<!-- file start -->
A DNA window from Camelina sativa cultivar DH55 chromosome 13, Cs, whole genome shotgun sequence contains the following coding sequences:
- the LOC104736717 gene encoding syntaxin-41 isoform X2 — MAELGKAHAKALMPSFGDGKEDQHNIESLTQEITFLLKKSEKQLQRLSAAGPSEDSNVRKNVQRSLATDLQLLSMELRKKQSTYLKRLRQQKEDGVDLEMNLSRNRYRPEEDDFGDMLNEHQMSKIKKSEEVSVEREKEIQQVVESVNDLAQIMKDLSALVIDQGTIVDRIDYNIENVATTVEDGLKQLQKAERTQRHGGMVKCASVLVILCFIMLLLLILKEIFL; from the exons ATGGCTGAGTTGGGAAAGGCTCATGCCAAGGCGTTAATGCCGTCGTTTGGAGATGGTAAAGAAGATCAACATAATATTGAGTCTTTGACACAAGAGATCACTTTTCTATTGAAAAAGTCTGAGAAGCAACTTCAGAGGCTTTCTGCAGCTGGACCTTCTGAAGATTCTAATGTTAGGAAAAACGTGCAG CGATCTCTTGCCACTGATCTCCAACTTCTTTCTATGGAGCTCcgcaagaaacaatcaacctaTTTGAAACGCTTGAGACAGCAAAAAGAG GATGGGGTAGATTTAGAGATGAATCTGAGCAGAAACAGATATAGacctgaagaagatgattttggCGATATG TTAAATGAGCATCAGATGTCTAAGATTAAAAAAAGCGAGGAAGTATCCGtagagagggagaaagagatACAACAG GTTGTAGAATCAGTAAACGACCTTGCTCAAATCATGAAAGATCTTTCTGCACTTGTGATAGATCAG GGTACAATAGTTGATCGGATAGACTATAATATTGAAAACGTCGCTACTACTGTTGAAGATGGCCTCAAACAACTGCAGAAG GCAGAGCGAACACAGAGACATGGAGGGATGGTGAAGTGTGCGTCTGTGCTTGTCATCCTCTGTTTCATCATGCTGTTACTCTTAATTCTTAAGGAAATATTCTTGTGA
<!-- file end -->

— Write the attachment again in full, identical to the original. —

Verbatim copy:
A DNA window from Camelina sativa cultivar DH55 chromosome 13, Cs, whole genome shotgun sequence contains the following coding sequences:
- the LOC104736717 gene encoding syntaxin-41 isoform X2 — MAELGKAHAKALMPSFGDGKEDQHNIESLTQEITFLLKKSEKQLQRLSAAGPSEDSNVRKNVQRSLATDLQLLSMELRKKQSTYLKRLRQQKEDGVDLEMNLSRNRYRPEEDDFGDMLNEHQMSKIKKSEEVSVEREKEIQQVVESVNDLAQIMKDLSALVIDQGTIVDRIDYNIENVATTVEDGLKQLQKAERTQRHGGMVKCASVLVILCFIMLLLLILKEIFL; from the exons ATGGCTGAGTTGGGAAAGGCTCATGCCAAGGCGTTAATGCCGTCGTTTGGAGATGGTAAAGAAGATCAACATAATATTGAGTCTTTGACACAAGAGATCACTTTTCTATTGAAAAAGTCTGAGAAGCAACTTCAGAGGCTTTCTGCAGCTGGACCTTCTGAAGATTCTAATGTTAGGAAAAACGTGCAG CGATCTCTTGCCACTGATCTCCAACTTCTTTCTATGGAGCTCcgcaagaaacaatcaacctaTTTGAAACGCTTGAGACAGCAAAAAGAG GATGGGGTAGATTTAGAGATGAATCTGAGCAGAAACAGATATAGacctgaagaagatgattttggCGATATG TTAAATGAGCATCAGATGTCTAAGATTAAAAAAAGCGAGGAAGTATCCGtagagagggagaaagagatACAACAG GTTGTAGAATCAGTAAACGACCTTGCTCAAATCATGAAAGATCTTTCTGCACTTGTGATAGATCAG GGTACAATAGTTGATCGGATAGACTATAATATTGAAAACGTCGCTACTACTGTTGAAGATGGCCTCAAACAACTGCAGAAG GCAGAGCGAACACAGAGACATGGAGGGATGGTGAAGTGTGCGTCTGTGCTTGTCATCCTCTGTTTCATCATGCTGTTACTCTTAATTCTTAAGGAAATATTCTTGTGA